course outline: Financial Risk Management


Course Summary

This course will focus on variety of risks faced by financial managers and the tools available for managing these risks. Particularly, we shall focus on credit risk, interest rate and liquidity risks, market risk, foreign exchange risk, and country risk. We shall learn about the tools and techniques available for managing these risks such as future contracts, option contracts, swaps, value-at-risk (VaR) and other standard risk-hedging techniques, and methods of measuring volatility. Students attending this course are expected to have studied basic courses of investment and portfolio management and have good understanding of asset pricing models.    


Course Books

There is no single book that will cover all the topics included in this course. Selected chapters from the following books will be covered in the course. Also, additional reading materials will be made available at the website of the course: (remember do not include the prefix www to the website address


  1. Hull, John C., 2007, Risk Management and Financial Institutions (RMFI), Prentice-Hall.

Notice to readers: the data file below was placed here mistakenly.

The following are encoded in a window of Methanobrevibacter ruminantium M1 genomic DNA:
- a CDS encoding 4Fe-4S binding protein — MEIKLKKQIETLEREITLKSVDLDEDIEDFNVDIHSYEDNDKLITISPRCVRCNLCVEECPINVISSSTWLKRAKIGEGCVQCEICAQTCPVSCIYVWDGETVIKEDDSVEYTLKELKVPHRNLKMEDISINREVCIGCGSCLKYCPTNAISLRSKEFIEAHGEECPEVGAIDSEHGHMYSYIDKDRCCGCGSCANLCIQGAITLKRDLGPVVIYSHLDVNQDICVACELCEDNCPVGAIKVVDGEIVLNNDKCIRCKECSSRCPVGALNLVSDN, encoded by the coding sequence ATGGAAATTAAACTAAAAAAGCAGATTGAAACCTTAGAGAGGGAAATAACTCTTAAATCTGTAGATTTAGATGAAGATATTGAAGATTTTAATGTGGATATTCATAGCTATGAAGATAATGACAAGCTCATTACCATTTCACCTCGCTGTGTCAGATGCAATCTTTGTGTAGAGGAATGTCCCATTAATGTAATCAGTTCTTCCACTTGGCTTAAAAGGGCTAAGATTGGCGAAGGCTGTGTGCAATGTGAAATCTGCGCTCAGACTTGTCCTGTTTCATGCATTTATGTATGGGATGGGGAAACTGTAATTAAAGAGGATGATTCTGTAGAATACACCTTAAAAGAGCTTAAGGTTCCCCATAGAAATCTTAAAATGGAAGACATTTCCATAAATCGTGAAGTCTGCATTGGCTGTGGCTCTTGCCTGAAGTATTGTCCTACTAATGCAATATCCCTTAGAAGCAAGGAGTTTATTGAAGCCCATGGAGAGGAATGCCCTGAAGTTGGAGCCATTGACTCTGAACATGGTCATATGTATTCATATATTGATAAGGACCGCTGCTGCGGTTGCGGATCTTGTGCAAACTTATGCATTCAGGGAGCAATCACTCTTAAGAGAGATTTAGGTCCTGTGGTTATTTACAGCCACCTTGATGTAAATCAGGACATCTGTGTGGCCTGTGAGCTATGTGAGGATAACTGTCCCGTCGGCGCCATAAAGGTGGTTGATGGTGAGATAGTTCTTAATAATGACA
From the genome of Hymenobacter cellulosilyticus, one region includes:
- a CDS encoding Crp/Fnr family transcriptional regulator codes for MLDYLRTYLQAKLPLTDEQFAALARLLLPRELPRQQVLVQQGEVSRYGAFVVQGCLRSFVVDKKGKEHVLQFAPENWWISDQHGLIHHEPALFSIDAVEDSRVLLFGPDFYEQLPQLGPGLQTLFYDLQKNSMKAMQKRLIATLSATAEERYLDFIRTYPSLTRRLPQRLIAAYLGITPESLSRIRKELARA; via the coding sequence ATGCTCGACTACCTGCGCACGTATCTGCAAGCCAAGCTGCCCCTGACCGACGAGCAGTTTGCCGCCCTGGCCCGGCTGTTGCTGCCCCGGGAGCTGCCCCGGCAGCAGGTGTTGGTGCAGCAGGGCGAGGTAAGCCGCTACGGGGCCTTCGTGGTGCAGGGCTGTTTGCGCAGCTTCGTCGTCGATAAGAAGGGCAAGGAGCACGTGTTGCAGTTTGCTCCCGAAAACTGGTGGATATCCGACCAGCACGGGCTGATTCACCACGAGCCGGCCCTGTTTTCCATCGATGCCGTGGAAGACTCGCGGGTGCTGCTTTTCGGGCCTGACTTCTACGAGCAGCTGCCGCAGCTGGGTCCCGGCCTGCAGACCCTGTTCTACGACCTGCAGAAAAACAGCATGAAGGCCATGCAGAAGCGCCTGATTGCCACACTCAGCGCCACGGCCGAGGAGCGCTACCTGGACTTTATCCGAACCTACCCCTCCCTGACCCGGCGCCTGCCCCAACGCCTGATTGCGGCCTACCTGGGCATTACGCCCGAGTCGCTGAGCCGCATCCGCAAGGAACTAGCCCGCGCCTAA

2. Hull, John C., 2006, Options, Futures, and Other Derivatives [OFOD], Prentice-Hall (sixth edition).
  3. Ross, Stephen A., Westerfield, Randolph W., Jaffe, Jeffery F., & Roberts, Gordon S., Corporate Finance, Any Edition, McGraw Hill Ryerson, 1999. [Referred to below as “RWJR”]
  4. Risk Management and Derivative by Rene Stulz, second edition

Course Outline

1. Introduction to Financial Risk Management

  1. Motivation for risk management
  2. Why risk management?
  3. Creating value with risk management
  4. Measuring risk for a single asset and for a portfolio of assets


2. Financial Engineering & Hedging

  1. Basics of derivatives
  2. Forwards, pricing of forward contracts under assumptions of dividends, carrying costs, etc
  3. Futures, settlement mechanism, clearing house concept
  4. Hedging with futures and forwards
  5. Basic, and exotic options
  6. Basics of option valuations, valuation options using Black-Scholes Model
  7. Duration hedging


3.  Measuring volatility and Correlations

  1. Conditional and unconditional volatility
  2. Weighted and unweighted conditional volatility
  3. EWMA and CARCH (1,1) approaches to volatility
  4. Estimating covariance


4.  Market Risk

  1. Value at Risk (VaR) measurement
  2. Historical and Monte Carlo Simulation approaches
  3. Back-testing
  4. Stress-testing
  5. Capital charge for market risk under Basel rules


5.   Credit Risk

  1. Credit analysis models (expert system, credit scoring and rating models, artificial neural networks
  2. Capital charge for credit risk under Basel rules
  3. Calculating default probabilities with actuarial and market prices based methods
  4. Measuring loss given defaults with actuarial methods
  5. Credit Derivatives


6. Operational Risk